The Empire State Building has, to me, always symbolized the best of New York City, the United States, and human industry. It is a uniquely human, uniquely industrial icon that nevertheless has endured the changing times with a fortitude worthy of a natural landmark.

    This retrofit gives me confidence that the Empire State Building can continue to endure and serve as a model to future generations.

  7. EricG says:

    Thanks RMI, for this link. Very cool site with lots of detail.

    Did you guys consider the energy savings that could be realized by turning off the decorative lighting at the top of the building?

  8. Matt Herrick says:

    If I may point out a new strategy by the State Department to build all embassies to achieve LEED Silver. The initial embassies have achieved Standard, but those hereafter will get the Silver. I (totally work for State) wrote about this recently:

  9. cugel says:

    My thanks also to RMI for that link. It deserves the widest possible promotion.

  10. Bob Wallace says:

    Rather than turning off the lights on top, how about replacing them with LEDs? The general public is not going to be as green-friendly if they are fed an efficient, but uninteresting world.

    We need some highly decorated green buildings and a few very fast BEVs like the Tesla. Let people see that they can have that extra zing! if they want it and not wreck the environment getting it.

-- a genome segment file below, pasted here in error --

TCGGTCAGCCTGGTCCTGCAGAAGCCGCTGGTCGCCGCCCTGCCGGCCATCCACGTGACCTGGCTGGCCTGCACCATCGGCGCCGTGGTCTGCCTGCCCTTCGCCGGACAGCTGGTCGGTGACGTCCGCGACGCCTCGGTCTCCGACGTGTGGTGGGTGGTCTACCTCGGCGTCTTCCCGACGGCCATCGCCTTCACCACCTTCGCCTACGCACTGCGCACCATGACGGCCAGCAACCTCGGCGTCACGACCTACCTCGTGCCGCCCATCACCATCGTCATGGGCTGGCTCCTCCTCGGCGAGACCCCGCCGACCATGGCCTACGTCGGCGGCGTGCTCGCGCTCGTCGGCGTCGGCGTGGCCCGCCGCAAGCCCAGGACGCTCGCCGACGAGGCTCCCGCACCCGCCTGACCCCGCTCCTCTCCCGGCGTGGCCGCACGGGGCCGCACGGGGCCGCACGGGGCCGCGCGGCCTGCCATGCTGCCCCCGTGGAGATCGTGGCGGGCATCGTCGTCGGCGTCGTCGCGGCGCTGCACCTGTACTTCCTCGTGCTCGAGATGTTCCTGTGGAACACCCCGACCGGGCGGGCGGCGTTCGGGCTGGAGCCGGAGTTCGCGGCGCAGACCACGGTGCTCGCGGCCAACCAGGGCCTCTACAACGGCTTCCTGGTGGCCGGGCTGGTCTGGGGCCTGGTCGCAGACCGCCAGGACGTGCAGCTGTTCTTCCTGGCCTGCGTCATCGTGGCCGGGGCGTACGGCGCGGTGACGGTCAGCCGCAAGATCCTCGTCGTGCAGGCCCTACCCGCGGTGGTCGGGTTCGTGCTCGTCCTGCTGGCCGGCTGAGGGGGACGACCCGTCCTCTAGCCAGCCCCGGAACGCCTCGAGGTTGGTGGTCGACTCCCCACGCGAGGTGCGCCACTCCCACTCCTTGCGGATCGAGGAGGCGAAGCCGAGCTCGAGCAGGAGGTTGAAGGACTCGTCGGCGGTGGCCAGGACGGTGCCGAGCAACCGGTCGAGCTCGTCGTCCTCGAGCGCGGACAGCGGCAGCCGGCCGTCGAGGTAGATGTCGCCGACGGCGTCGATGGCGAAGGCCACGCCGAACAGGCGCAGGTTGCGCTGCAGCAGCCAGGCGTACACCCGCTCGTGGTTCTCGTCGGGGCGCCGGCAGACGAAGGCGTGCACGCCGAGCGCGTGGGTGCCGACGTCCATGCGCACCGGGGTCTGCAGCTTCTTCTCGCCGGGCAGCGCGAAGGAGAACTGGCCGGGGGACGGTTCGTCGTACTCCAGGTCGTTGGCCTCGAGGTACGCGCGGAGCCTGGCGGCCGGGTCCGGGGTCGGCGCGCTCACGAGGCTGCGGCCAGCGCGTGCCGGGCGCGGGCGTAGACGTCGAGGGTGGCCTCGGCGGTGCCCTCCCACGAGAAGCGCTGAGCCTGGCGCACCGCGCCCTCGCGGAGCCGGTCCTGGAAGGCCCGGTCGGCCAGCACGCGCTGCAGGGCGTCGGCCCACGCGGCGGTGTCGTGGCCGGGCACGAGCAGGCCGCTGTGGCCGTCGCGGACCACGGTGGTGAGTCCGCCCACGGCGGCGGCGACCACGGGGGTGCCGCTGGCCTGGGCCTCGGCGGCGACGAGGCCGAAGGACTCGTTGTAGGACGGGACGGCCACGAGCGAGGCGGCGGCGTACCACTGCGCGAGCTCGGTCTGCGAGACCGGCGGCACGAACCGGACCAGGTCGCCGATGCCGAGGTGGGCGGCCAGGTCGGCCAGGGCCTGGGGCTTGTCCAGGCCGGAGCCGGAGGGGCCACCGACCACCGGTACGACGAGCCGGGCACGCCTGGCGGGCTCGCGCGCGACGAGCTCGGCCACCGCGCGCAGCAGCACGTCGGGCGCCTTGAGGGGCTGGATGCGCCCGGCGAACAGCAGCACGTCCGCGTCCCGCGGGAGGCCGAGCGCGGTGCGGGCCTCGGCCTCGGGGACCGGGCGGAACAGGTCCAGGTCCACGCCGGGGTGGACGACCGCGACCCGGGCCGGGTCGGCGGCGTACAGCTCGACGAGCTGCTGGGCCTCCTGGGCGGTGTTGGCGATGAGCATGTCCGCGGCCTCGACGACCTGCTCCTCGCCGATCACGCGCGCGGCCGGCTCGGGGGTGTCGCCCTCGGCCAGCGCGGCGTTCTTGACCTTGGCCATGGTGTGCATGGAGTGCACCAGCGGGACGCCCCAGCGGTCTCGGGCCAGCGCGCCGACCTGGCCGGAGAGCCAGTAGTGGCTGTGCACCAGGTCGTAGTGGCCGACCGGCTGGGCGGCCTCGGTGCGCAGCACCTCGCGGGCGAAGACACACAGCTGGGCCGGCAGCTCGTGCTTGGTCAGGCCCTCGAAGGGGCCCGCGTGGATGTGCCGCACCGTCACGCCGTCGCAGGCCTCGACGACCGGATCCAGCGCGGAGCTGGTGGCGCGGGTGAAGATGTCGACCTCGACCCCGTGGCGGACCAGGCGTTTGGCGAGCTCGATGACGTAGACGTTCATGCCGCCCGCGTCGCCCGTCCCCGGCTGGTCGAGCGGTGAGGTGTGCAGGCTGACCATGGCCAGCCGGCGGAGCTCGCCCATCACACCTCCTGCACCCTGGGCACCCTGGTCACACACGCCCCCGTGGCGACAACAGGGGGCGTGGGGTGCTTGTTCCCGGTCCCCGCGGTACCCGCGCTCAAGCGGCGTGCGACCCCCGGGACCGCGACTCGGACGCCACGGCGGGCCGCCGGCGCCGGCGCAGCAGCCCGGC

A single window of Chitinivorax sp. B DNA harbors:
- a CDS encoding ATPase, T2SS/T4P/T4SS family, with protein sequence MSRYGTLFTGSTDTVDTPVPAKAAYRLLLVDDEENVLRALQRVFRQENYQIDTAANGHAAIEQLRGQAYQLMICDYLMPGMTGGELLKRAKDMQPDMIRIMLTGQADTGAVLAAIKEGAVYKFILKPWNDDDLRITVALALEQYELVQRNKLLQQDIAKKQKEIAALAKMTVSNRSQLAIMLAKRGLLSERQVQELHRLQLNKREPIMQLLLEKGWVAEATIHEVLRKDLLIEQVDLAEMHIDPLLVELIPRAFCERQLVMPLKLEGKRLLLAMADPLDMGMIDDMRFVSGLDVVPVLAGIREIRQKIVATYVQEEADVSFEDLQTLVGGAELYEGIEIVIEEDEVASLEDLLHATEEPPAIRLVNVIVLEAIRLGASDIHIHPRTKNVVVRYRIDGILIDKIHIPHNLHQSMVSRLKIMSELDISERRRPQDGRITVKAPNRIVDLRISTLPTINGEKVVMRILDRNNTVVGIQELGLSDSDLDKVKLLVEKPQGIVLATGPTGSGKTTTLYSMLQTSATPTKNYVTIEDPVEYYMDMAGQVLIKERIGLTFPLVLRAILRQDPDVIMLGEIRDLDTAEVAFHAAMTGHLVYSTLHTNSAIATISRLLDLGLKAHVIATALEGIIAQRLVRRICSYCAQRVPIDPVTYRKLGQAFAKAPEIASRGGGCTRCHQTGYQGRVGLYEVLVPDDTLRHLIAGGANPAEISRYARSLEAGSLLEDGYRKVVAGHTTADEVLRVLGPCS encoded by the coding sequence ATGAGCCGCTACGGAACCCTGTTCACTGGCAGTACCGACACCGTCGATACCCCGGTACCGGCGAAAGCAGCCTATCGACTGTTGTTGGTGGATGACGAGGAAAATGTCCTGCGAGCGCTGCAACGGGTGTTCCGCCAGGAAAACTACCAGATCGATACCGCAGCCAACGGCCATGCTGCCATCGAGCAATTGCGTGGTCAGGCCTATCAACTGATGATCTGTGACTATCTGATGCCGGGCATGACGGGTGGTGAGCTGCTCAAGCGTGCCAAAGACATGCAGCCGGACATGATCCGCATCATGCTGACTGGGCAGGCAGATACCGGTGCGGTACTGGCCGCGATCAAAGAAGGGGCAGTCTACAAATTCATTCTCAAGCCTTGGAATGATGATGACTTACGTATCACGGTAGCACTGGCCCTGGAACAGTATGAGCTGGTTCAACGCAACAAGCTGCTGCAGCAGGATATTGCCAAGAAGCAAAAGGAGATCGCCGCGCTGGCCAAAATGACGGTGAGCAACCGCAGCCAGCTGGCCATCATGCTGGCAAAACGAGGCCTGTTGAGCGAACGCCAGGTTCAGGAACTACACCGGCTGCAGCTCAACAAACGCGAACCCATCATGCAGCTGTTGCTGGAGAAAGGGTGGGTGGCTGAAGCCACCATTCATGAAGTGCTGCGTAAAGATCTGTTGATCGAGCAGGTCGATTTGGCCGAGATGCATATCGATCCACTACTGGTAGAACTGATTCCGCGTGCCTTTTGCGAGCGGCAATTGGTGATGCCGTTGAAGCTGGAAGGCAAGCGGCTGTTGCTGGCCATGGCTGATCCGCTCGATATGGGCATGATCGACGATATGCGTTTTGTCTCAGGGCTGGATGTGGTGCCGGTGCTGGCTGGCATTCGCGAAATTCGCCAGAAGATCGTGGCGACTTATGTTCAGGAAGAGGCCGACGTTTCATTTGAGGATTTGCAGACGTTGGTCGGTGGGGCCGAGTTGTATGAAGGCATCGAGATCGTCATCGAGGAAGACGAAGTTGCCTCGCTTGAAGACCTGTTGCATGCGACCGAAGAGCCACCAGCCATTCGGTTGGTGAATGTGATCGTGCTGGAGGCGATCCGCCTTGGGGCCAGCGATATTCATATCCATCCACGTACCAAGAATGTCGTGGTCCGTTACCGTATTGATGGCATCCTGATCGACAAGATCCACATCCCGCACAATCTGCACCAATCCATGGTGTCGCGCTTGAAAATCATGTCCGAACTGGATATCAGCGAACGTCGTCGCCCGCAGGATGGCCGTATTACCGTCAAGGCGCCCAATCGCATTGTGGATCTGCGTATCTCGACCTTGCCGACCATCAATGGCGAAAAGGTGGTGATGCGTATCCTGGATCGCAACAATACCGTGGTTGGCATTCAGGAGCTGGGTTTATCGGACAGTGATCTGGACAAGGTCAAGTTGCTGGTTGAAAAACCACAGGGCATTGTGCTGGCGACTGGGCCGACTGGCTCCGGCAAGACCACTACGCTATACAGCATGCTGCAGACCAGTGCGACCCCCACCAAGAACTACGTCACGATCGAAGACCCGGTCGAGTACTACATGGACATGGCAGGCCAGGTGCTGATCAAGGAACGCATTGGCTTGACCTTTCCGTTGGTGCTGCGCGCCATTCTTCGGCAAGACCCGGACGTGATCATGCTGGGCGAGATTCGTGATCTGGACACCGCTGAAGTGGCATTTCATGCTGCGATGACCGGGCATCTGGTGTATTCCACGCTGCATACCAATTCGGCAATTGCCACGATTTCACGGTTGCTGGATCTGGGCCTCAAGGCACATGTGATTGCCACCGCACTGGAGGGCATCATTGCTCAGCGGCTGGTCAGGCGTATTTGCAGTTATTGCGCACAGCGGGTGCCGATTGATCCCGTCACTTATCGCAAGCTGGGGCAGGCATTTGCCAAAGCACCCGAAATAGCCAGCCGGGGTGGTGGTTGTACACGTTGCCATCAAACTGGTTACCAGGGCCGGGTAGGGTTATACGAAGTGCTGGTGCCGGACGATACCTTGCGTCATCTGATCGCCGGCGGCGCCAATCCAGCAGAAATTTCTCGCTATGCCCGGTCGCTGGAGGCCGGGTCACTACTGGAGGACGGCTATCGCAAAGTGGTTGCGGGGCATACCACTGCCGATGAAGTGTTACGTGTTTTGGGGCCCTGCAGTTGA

11. Col says:


    The RMI has also recently put out a 17 policy goals publication. It gets at the idea that price changes are necessary but not sufficient, barriers need to be busted. I’d love to get your thoughts on that publication some day (Sorry if you already have and I missed it).

  12. green-retrofit says:

    to David (8.April) and reg. the ESB green retrofit project in general.
    The total budget is $500 million, so the “green-budget” of $20 million is NOT that much of a commitment. The ESB owners are looking at a very short pay-back time of only ca. 5 years. Had they opted for a period of 10 – 15 years, a significantly higher reduction in energy use (kWh/m2/a) could be achieved. To get an idea what is possible, have a look at the info and data published by the “German Energy Agency” (dena – Deutsche Energie Agentur): The program to tackle the energy performance of the existing housing stock began in 2003 and the average reduction is 85%. If you look at the “Best Practice Datenbank” (in German only), you will find a wide range of buildings reg. construction and age. Some of the biggest savings were achieved in apartment buildings from the 60’s and 70’s.